Henry Aubin



A quest for revenge on the battlefields of ancient Egypt

"Aubin keeps the pages turning... This is a well-crafted and intriguing adventure that exposes students to a different world, even as it offers them danger, excitement, and the opportunity to ponder serious moral issues."

- School Library Journal (U.S.)

"Aubin excels at his portrayal of two elements of war – espionage and ingenuity. He creates a tense climate of secrets, codes, spies, double-crossing. . . . With the Kushites, Aubin has obviously found uncharted territory for his considerable skills as a storyteller. . . . The implications about the nature of heroism are all the more effective for being subtle.""

- Quill & Quire (Canada)

"Rise of the Golden Cobra is a fine yarn  – a good old-fashioned page-turner with a solid historical grounding... Lots of heart-in-your throat descriptions of battles... It is to be hoped that a sequel to Rise of the Golden Cobra may not be far off."

- Montreal Gazette

"A great book. . . Rise of the Golden Cobra is an awesome blend of fact and fiction. It was very exciting cover to cover, and the war scenes were incredible. . . . Five stars"

 - Keegan, age 13, KidsWWrite

"Compelling. . . . A fast-moving and intriguing plot of military genius on King Piankhy's part.. . . . It is a journey into manhood as Nebi learns the truth of the king's wisdom that, to find real freedom, you can't keep hatred in your heart. . . . Worthy of study in our middle year classrooms."

  - CM Magazine

Though only 14, Nebi is caught up in events that will shape his country’s future. When his master is brutally slain, he barely escapes into the desert. As the sole survivor of the treacherous attack, Nebi knows that only one man can stave off the destruction of this great civilization. That man is Piankhy, ruler of the African kingdom of Kush. In desperation, Nebi flees to this remote but powerful king.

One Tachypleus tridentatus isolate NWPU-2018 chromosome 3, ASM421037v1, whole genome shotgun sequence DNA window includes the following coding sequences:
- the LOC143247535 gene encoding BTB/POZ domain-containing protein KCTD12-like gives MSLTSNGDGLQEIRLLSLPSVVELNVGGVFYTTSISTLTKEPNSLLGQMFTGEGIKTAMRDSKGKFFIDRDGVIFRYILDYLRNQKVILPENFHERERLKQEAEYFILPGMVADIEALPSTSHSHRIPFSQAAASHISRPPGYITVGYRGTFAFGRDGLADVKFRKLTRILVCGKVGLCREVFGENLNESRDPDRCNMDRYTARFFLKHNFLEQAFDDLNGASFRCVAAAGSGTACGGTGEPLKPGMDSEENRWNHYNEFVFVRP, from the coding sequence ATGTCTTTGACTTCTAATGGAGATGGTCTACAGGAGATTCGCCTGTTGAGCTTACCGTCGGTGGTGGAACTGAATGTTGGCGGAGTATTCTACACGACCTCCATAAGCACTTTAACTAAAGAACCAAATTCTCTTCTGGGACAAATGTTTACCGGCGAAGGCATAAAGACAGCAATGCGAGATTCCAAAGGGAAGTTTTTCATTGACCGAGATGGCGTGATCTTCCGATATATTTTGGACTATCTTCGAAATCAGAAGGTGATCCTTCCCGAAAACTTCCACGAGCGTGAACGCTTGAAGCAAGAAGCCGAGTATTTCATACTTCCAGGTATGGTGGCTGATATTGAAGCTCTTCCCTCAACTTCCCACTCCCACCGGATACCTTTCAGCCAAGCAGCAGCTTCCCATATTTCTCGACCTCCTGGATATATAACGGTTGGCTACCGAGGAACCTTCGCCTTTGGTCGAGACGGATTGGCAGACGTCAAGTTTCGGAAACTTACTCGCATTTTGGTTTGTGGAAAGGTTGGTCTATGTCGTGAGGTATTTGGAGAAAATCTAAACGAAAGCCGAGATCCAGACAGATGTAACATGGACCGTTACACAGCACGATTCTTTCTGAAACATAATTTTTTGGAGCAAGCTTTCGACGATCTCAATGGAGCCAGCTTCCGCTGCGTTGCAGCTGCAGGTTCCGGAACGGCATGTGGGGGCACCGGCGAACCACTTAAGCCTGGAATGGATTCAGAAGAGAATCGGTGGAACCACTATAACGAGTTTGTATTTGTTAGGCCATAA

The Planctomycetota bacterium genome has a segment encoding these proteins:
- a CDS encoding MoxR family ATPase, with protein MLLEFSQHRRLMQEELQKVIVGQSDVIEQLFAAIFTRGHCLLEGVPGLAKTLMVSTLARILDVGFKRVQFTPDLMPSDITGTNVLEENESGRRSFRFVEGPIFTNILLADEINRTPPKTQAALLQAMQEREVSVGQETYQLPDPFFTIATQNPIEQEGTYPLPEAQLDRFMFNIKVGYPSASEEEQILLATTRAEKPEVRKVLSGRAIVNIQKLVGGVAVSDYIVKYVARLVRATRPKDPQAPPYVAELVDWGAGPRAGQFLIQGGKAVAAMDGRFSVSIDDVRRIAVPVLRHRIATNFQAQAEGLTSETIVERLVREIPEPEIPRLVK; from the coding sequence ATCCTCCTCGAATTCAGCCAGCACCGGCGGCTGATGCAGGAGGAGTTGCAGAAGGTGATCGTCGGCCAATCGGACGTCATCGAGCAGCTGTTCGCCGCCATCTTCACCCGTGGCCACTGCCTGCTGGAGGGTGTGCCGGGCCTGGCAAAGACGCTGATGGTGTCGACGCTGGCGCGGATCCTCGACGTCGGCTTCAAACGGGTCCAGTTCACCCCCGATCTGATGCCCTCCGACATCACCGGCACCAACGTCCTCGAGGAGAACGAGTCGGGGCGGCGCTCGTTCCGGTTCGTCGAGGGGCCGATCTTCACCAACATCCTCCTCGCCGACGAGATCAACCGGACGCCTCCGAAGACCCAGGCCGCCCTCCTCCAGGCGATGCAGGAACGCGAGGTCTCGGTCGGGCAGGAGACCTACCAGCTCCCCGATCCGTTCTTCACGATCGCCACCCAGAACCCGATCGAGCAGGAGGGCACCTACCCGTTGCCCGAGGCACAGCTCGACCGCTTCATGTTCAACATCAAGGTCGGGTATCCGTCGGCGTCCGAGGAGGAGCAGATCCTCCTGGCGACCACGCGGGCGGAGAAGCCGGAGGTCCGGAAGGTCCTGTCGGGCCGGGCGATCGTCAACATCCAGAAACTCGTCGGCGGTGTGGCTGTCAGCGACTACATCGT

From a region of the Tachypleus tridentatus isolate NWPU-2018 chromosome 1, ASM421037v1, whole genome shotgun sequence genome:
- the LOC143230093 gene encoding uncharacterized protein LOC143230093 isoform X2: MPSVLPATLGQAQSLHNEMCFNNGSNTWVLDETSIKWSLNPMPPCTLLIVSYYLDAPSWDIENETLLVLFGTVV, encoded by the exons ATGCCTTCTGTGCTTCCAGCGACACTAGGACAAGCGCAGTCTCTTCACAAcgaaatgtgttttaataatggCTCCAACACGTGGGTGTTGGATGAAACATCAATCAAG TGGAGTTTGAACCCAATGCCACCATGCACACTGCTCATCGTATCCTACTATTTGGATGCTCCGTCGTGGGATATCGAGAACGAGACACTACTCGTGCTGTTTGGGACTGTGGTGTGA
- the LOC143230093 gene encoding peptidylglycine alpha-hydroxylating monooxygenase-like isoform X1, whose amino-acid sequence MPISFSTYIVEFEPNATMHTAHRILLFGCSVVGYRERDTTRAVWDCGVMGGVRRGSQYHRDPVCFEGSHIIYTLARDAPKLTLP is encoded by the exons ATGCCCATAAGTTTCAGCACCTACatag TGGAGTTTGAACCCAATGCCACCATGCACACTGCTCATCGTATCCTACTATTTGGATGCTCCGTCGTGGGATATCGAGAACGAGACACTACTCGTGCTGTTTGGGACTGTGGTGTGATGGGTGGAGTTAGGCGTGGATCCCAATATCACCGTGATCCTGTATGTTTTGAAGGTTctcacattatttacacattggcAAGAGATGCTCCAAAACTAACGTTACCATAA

Set in the eighth century BCE, this epic adventure dramatizes the true story of King Piankhy's command of one of the biggest military campaigns in Egypt’s history.

Through Nebi’s eyes, this world of furious ground battle, ship-to-ship combat, and cities under siege comes to life. But another struggle is raging in the young man’s heart: Should he seek revenge against his murderous personal enemy, Count Nimlot? Or should he forgive him his terrible crimes?

Annick Press 2007


The Alliance Between Hebrews and Africans in 701 B.C.

"I feel compelled to retract my own previous beliefs that a lethal epidemic, as reported in the Bible, was what made the Assyrians withdraw... It is a fact that it often takes an outsider to challenge established views."

- Dr. William H. McNeill, Professor Emeritus of History, University of Chicago

"The solution proposed in Mr. Aubin's well-researched study gives a fresh twist to one of the most plausible and eagerly canvassed solutions to the problem. An Egyptian-Kushite alliance moved to fight off the Assyrian aggressors. In the pursuit of resolving a long-standing difficulty, I have found the evidence put forward in this study to be carefully marshalled, clearly presented and well argued. I think that it deserves to be considered alongside the other solutions to what is widely recognized to be a significant issue in biblical studies."